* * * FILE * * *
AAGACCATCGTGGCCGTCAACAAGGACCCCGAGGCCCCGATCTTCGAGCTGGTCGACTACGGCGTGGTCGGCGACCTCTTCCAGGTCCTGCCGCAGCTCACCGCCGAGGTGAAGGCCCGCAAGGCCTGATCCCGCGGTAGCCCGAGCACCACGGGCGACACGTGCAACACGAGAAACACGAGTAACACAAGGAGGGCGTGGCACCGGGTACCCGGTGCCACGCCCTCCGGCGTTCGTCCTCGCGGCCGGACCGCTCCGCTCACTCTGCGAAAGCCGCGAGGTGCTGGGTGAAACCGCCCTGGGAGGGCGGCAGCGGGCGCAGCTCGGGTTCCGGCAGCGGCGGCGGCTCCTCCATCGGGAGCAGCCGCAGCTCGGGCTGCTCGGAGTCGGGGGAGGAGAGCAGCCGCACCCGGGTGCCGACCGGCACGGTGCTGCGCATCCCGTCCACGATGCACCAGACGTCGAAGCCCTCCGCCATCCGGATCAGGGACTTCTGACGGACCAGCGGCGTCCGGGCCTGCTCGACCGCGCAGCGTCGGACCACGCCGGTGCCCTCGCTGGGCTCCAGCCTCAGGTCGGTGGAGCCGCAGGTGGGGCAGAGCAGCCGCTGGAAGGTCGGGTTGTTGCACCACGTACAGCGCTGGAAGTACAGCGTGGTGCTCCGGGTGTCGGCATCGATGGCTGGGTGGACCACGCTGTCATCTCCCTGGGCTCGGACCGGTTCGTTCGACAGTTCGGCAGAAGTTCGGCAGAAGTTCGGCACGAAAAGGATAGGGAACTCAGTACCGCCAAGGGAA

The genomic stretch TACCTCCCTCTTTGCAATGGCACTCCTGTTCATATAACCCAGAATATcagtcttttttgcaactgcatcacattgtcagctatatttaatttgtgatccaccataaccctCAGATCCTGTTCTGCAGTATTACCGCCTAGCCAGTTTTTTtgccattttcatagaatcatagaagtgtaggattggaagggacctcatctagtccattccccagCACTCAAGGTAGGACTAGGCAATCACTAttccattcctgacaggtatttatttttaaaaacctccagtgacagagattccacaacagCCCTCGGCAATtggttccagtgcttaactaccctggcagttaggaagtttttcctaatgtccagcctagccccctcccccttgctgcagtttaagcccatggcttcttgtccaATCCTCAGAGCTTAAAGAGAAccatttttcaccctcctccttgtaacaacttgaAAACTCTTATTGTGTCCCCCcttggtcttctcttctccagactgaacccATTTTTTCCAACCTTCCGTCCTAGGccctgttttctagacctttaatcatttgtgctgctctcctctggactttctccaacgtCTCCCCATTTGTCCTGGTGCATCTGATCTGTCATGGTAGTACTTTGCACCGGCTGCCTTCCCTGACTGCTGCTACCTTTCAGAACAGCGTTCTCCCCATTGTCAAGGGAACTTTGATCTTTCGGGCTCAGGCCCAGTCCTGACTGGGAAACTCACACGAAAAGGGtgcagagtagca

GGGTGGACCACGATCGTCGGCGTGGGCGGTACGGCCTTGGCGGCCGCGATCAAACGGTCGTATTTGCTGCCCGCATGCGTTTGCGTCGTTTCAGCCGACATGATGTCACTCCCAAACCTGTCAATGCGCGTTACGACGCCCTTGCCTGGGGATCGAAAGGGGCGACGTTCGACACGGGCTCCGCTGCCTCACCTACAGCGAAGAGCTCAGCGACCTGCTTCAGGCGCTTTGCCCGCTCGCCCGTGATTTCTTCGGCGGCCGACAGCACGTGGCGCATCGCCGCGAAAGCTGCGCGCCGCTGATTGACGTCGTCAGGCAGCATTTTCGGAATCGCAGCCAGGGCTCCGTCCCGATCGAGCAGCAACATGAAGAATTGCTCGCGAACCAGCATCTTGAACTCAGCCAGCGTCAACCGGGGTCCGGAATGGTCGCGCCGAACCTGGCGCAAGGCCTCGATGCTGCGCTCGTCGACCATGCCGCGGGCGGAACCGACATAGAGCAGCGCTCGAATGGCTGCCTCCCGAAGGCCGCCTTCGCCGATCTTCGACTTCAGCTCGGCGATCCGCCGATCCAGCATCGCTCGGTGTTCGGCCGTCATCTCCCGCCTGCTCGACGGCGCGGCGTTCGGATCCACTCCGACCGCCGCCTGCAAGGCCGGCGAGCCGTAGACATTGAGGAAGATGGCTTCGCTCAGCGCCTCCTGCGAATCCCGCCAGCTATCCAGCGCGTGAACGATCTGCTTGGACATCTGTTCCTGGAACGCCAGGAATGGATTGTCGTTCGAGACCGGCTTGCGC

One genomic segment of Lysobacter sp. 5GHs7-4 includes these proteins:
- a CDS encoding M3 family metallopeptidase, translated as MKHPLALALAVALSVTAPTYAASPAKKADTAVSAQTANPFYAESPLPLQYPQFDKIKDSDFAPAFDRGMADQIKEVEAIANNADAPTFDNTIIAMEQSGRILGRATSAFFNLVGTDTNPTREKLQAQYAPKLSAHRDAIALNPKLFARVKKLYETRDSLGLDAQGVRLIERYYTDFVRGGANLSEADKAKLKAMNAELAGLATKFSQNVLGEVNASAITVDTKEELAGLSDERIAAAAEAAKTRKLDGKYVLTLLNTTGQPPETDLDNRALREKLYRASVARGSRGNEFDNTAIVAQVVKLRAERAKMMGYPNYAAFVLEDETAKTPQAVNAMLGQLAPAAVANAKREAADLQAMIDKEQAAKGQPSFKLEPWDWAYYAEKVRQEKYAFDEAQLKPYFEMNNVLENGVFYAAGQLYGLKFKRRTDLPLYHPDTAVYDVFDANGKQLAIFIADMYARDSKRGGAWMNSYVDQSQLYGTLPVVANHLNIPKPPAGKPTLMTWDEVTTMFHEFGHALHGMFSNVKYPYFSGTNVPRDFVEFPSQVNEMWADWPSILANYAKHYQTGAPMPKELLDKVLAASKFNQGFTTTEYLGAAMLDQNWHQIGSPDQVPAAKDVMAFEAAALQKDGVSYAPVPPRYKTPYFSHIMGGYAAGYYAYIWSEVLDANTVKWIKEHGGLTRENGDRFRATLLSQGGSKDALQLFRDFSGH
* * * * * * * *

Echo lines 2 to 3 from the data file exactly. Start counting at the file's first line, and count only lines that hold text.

The genomic stretch TACCTCCCTCTTTGCAATGGCACTCCTGTTCATATAACCCAGAATATcagtcttttttgcaactgcatcacattgtcagctatatttaatttgtgatccaccataaccctCAGATCCTGTTCTGCAGTATTACCGCCTAGCCAGTTTTTTtgccattttcatagaatcatagaagtgtaggattggaagggacctcatctagtccattccccagCACTCAAGGTAGGACTAGGCAATCACTAttccattcctgacaggtatttatttttaaaaacctccagtgacagagattccacaacagCCCTCGGCAATtggttccagtgcttaactaccctggcagttaggaagtttttcctaatgtccagcctagccccctcccccttgctgcagtttaagcccatggcttcttgtccaATCCTCAGAGCTTAAAGAGAAccatttttcaccctcctccttgtaacaacttgaAAACTCTTATTGTGTCCCCCcttggtcttctcttctccagactgaacccATTTTTTCCAACCTTCCGTCCTAGGccctgttttctagacctttaatcatttgtgctgctctcctctggactttctccaacgtCTCCCCATTTGTCCTGGTGCATCTGATCTGTCATGGTAGTACTTTGCACCGGCTGCCTTCCCTGACTGCTGCTACCTTTCAGAACAGCGTTCTCCCCATTGTCAAGGGAACTTTGATCTTTCGGGCTCAGGCCCAGTCCTGACTGGGAAACTCACACGAAAAGGGtgcagagtagca

GGGTGGACCACGATCGTCGGCGTGGGCGGTACGGCCTTGGCGGCCGCGATCAAACGGTCGTATTTGCTGCCCGCATGCGTTTGCGTCGTTTCAGCCGACATGATGTCACTCCCAAACCTGTCAATGCGCGTTACGACGCCCTTGCCTGGGGATCGAAAGGGGCGACGTTCGACACGGGCTCCGCTGCCTCACCTACAGCGAAGAGCTCAGCGACCTGCTTCAGGCGCTTTGCCCGCTCGCCCGTGATTTCTTCGGCGGCCGACAGCACGTGGCGCATCGCCGCGAAAGCTGCGCGCCGCTGATTGACGTCGTCAGGCAGCATTTTCGGAATCGCAGCCAGGGCTCCGTCCCGATCGAGCAGCAACATGAAGAATTGCTCGCGAACCAGCATCTTGAACTCAGCCAGCGTCAACCGGGGTCCGGAATGGTCGCGCCGAACCTGGCGCAAGGCCTCGATGCTGCGCTCGTCGACCATGCCGCGGGCGGAACCGACATAGAGCAGCGCTCGAATGGCTGCCTCCCGAAGGCCGCCTTCGCCGATCTTCGACTTCAGCTCGGCGATCCGCCGATCCAGCATCGCTCGGTGTTCGGCCGTCATCTCCCGCCTGCTCGACGGCGCGGCGTTCGGATCCACTCCGACCGCCGCCTGCAAGGCCGGCGAGCCGTAGACATTGAGGAAGATGGCTTCGCTCAGCGCCTCCTGCGAATCCCGCCAGCTATCCAGCGCGTGAACGATCTGCTTGGACATCTGTTCCTGGAACGCCAGGAATGGATTGTCGTTCGAGACCGGCTTGCGC